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The Vanderbilt University paper discusses how the Eskind Biomedical Library at Vanderbilt University Medical Center transitioned from a simplistic approach that linked resources to the institutional electronic medical record system, StarPanel, to a value-added service that is designed to deliver highly relevant information. Clinical teams formulate complex patient-specific questions via an evidence-based medicine literature request basket linked to individual patient records. The paper transitions into discussing how the StarPanel approach acted as a springboard for two additional projects that use highly trained knowledge management librarians with informatics expertise to integrate evidence into both order sets and a patient portal, tlibrednaV@htlaeHyM.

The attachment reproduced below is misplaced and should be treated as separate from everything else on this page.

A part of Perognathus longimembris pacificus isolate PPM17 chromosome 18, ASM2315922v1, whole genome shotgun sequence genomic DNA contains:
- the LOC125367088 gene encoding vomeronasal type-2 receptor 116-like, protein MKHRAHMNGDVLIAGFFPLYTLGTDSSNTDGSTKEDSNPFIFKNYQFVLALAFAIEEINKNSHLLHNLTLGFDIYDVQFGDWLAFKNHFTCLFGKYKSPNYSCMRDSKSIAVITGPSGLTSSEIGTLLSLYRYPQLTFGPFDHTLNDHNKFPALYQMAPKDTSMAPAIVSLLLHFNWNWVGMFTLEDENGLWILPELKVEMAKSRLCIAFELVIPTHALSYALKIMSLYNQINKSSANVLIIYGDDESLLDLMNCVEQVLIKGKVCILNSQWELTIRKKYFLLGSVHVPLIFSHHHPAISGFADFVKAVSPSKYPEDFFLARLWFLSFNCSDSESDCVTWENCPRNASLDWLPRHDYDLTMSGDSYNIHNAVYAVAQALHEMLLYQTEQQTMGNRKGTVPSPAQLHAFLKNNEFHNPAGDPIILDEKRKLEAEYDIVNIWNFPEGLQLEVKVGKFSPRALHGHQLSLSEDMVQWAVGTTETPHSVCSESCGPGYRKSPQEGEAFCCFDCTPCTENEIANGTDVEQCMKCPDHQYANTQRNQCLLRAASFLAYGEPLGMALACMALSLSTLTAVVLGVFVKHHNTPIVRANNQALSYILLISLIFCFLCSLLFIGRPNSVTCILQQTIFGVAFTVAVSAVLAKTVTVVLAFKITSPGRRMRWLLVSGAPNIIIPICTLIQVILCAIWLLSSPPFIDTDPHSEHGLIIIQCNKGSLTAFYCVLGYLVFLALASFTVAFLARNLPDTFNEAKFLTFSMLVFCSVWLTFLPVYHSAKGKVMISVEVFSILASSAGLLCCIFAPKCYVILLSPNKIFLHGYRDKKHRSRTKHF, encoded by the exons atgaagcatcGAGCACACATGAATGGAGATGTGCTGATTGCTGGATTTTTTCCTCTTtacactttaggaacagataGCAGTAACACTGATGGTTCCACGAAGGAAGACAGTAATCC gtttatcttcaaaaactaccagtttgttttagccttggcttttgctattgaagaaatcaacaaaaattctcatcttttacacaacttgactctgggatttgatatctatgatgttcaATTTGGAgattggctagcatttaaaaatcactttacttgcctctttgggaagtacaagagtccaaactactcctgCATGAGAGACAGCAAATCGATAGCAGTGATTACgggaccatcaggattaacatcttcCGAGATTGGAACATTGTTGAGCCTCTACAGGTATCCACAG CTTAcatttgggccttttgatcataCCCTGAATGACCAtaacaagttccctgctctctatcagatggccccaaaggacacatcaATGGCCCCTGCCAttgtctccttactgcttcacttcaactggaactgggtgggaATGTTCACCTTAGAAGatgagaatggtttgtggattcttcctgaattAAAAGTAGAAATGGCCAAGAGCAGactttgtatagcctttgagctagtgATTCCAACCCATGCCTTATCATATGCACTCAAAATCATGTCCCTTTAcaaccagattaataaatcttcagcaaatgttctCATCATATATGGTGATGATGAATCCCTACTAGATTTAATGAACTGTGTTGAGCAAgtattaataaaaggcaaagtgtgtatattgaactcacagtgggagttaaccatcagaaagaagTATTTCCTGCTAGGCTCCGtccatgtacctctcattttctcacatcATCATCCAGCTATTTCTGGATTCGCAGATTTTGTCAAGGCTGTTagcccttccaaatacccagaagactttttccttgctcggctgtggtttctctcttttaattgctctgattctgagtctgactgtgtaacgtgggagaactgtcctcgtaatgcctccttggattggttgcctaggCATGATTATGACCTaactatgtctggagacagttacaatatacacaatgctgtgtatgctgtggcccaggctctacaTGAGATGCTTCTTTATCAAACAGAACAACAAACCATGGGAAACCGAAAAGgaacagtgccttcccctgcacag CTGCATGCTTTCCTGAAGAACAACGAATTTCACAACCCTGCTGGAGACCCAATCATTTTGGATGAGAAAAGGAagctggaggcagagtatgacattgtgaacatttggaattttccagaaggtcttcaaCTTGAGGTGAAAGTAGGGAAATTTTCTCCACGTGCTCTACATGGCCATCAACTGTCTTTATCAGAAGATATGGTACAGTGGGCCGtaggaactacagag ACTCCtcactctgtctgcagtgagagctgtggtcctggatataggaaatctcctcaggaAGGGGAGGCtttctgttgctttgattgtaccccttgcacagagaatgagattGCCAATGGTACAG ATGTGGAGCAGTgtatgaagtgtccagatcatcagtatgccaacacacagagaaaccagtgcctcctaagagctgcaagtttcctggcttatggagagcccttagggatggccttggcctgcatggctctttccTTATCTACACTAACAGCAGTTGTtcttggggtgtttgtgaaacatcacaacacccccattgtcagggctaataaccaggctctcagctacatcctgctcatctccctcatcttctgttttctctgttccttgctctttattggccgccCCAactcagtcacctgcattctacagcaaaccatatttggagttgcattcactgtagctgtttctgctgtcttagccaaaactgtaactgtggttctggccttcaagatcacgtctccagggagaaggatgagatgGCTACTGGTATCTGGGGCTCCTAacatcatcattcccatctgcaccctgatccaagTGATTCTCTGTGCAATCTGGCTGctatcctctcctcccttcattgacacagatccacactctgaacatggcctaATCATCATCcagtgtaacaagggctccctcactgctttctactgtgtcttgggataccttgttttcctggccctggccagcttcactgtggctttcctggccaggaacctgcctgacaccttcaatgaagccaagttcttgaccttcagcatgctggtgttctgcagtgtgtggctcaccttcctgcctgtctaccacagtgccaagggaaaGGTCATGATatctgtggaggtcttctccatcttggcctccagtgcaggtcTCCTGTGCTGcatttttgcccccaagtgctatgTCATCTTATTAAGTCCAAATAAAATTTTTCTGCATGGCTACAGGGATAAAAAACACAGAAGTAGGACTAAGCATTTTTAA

The Vanderbilt University Eskind Biomedical Library (EBL) has a long history of integrating evidence into clinical teams. More recently it has adapted this expertise into a more scalable approach that allows the integration of evidence into existing medical informatics tools. This paper discusses the institution's experiences in integrating librarian-filtered evidence into informatics tools and processes, using several examples to illustrate how its knowledge management (KM) team has proactively embedded evidence provision services into the clinical care environment.